SHANGHAI (Reuters) - China’s central bank delivered two major surprises to investors this week: it engineered a sharp decline in the yuan against the dollar and at the same time relaxed its tight grip on money markets that had kept interest rates firm.
In effect, the central bank was playing bad cop with speculators in the foreign exchange market to try to shake out one-way appreciation bets, while making nice with money market traders.
That was a marked change from December and January when the regulator appeared deaf to howls of pain emerging from China’s money market as interbank lending rates spiked, rattling both domestic and global investors.
“The PBOC has suddenly become surprisingly soothing, and that has resulted in a great improvement in money market sentiment,” said a trader at a Chinese commercial bank in Shanghai, although he questioned how long the new environment would last.
The central bank’s action was unusual because traders had expected the authority to mop up the extra yuan entering markets as a result of its intervention in order to prevent interest rates from easing. It did drain funds, but not to the extent that the market had expected.
Traders and analysts are divided over what the central bank is trying to achieve.
Some argue the looser rates could be designed to provide a further deterrent to hot money inflows as its tries to battle against speculation that the yuan is a one-way appreciation bet.
Others suspect the change of heart may be designed to offer relief to equities and real estate markets, both of which have shown signs of strain under the tighter credit environment in place since last year. That could boost sentiment during the annual session of parliament that begins next week.
But the relaxation also complicates the central bank’s efforts to maintain pressure on risky shadow banking and encourage heavily indebted Chinese corporations to cut their debt burden.
“The central bank has a difficult task in trying to prevent growth from sliding sharply and avoid a financial crisis, while taming the credit bubble and deleveraging the economy,” wrote Barclays economist Jian Chang in a research note on Friday.
The PBOC has remained rhetorically committed to maintaining adequate liquidity for growth, but in practice that has meant different things at different times.
During dramatic cash crunches in Chinese markets in June, December and January, the central bank declined to act to ease the pressure and instead insisted liquidity was in fact “ample”.
On Wednesday, however, the PBOC announced it had no plans to change monetary policy, adding that stock market investors in particular should not worry about liquidity supply.
Traders usually discount such talk - especially rhetorical attempts to juice stock markets - and instead watch what the central bank actually does. In this case, the central bank put its money where its mouth was by allowing rates to ease.
The average rate for the seven-day bond repurchase contract, considered the most reliable indicator of China’s real-time liquidity conditions, was already easing before Wednesday’s announcement by the PBOC. One transaction was done as low as 1.6 percent on February 21, the lowest rate for that instrument since late 2010.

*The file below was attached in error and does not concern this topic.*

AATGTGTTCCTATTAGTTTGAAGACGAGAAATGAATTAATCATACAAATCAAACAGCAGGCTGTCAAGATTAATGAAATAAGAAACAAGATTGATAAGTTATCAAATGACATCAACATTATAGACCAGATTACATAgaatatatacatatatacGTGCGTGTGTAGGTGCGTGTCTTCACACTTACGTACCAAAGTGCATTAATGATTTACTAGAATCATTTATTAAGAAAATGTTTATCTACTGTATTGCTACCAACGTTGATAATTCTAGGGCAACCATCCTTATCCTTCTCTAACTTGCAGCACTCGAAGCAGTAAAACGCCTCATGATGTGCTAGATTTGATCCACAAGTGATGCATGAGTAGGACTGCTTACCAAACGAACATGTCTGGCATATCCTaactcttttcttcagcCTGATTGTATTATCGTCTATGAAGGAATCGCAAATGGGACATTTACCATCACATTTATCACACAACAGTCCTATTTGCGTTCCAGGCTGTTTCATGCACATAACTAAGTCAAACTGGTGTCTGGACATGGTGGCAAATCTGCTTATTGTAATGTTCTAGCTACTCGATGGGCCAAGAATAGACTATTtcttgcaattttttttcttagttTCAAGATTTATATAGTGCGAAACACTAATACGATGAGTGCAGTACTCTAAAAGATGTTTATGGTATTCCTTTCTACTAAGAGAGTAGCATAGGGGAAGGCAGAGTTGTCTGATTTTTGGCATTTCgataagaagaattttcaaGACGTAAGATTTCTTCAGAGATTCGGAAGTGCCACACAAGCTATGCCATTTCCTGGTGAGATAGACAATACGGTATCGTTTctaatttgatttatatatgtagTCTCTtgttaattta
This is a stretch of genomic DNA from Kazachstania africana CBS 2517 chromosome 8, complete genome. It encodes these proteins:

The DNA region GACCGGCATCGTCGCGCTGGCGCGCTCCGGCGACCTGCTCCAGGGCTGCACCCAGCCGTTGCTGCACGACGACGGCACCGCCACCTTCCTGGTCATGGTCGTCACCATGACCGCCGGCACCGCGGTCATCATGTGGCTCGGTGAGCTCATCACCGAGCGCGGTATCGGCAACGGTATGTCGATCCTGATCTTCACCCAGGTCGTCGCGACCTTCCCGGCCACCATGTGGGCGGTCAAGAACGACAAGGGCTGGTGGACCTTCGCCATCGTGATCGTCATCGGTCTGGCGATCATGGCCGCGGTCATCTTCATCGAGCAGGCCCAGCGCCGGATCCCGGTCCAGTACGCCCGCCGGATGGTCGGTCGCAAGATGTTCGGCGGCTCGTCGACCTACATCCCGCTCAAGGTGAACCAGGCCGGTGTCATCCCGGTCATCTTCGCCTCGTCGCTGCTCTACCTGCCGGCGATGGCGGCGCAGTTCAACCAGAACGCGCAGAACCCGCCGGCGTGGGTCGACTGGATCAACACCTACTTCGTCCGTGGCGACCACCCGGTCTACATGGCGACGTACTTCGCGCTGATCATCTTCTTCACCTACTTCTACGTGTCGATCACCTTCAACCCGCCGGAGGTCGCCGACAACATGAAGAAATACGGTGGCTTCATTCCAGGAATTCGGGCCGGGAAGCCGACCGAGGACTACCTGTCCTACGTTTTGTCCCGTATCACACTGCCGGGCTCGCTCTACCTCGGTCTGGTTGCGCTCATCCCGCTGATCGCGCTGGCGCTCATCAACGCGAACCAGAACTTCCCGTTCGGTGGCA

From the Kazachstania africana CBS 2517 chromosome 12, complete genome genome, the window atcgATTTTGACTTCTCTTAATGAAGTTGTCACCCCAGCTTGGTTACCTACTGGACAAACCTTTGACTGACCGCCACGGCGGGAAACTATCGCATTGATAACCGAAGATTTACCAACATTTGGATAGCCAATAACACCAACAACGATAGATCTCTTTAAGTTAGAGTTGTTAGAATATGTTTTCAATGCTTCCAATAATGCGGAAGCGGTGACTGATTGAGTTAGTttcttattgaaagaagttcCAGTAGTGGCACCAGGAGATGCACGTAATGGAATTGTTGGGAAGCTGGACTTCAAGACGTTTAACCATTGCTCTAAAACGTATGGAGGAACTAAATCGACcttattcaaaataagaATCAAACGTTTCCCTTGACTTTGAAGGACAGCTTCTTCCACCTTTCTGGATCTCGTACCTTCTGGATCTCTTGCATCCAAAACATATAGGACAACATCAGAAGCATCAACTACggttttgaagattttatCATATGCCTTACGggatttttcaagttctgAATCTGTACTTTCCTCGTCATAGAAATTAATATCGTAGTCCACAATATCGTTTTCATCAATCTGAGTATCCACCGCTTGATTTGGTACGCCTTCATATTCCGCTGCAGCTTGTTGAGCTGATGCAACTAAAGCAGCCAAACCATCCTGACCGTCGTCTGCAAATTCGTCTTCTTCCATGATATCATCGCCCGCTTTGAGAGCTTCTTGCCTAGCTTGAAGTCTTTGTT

Market participants who believed the PBOC wanted to keep rates in elevated territory widely expected the PBOC to conduct a major drain of funds during open market operations. While the central bank did indeed drain funds to the tune of 160 billion yuan ($26 billion) for the week, the amount was much less than had been expected.
During the comparable week of 2013, the PBOC pulled a massive 351 billion yuan out of the financial system.
Some traders argue the central bank is only allowing rates to ease in the run-up to the annual meeting of the National People’s Congress starting next Wednesday - hoping to deliver a liquidity-driven stock market rally to give an optimistic backdrop to the event.
However, others wonder if Beijing has lost its will to keep up the pressure on money markets following a run of weak economic indicators.
China’s official manufacturing purchasing managers’ index (PMI) is forecast to slip to 50.1, which would be the lowest level since June last year, a Reuters poll shows. The data is due to be released on Saturday.
PBOC data shows it has been largely successful in its attempts to isolate the money market from its intervention in the currency market, supporting the thesis that the decline in rates is deliberate and not an unintentional side effect of currency meddling.
Bank of America Merrill Lynch economist Lu Ting argued that the combination of falling money rates and a falling yuan shows the PBOC is trying to solve a policy conundrum produced by its campaign to push up money rates, launched in mid-2013.
The rising rates attracted hot money, which in turn put one-way upward pressure on the yuan, which in turn attracted even more hot money.
“The PBOC has been under tremendous pressure to deliver solutions to this dilemma since late 2013, and it has been persistently requesting co-ordination from other government agencies,” he wrote, and argued that it is at long last getting support from other regulators.
“We did not simplistically call the rising rates in 2H13 as the PBOC’s tightening, and we won’t simplistically call the PBOC’s current action as easing.”
Editing by Kim Coghill